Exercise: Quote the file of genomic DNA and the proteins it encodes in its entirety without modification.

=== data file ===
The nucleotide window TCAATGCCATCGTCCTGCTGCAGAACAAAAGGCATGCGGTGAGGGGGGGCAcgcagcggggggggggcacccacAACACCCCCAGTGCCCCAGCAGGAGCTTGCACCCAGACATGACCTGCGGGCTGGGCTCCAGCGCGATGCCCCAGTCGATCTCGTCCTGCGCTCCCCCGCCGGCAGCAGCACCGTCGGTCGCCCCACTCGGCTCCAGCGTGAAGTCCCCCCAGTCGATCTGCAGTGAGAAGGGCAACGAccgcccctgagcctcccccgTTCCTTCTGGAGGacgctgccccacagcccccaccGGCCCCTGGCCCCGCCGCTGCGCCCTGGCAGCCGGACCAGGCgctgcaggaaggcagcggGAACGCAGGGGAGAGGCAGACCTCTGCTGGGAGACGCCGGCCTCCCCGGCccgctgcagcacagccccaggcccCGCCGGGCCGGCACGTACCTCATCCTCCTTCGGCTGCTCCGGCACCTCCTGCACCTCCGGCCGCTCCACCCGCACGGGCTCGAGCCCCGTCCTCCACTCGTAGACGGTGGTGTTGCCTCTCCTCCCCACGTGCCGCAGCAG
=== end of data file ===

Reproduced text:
The nucleotide window TCAATGCCATCGTCCTGCTGCAGAACAAAAGGCATGCGGTGAGGGGGGGCAcgcagcggggggggggcacccacAACACCCCCAGTGCCCCAGCAGGAGCTTGCACCCAGACATGACCTGCGGGCTGGGCTCCAGCGCGATGCCCCAGTCGATCTCGTCCTGCGCTCCCCCGCCGGCAGCAGCACCGTCGGTCGCCCCACTCGGCTCCAGCGTGAAGTCCCCCCAGTCGATCTGCAGTGAGAAGGGCAACGAccgcccctgagcctcccccgTTCCTTCTGGAGGacgctgccccacagcccccaccGGCCCCTGGCCCCGCCGCTGCGCCCTGGCAGCCGGACCAGGCgctgcaggaaggcagcggGAACGCAGGGGAGAGGCAGACCTCTGCTGGGAGACGCCGGCCTCCCCGGCccgctgcagcacagccccaggcccCGCCGGGCCGGCACGTACCTCATCCTCCTTCGGCTGCTCCGGCACCTCCTGCACCTCCGGCCGCTCCACCCGCACGGGCTCGAGCCCCGTCCTCCACTCGTAGACGGTGGTGTTGCCTCTCCTCCCCACGTGCCGCAGCAG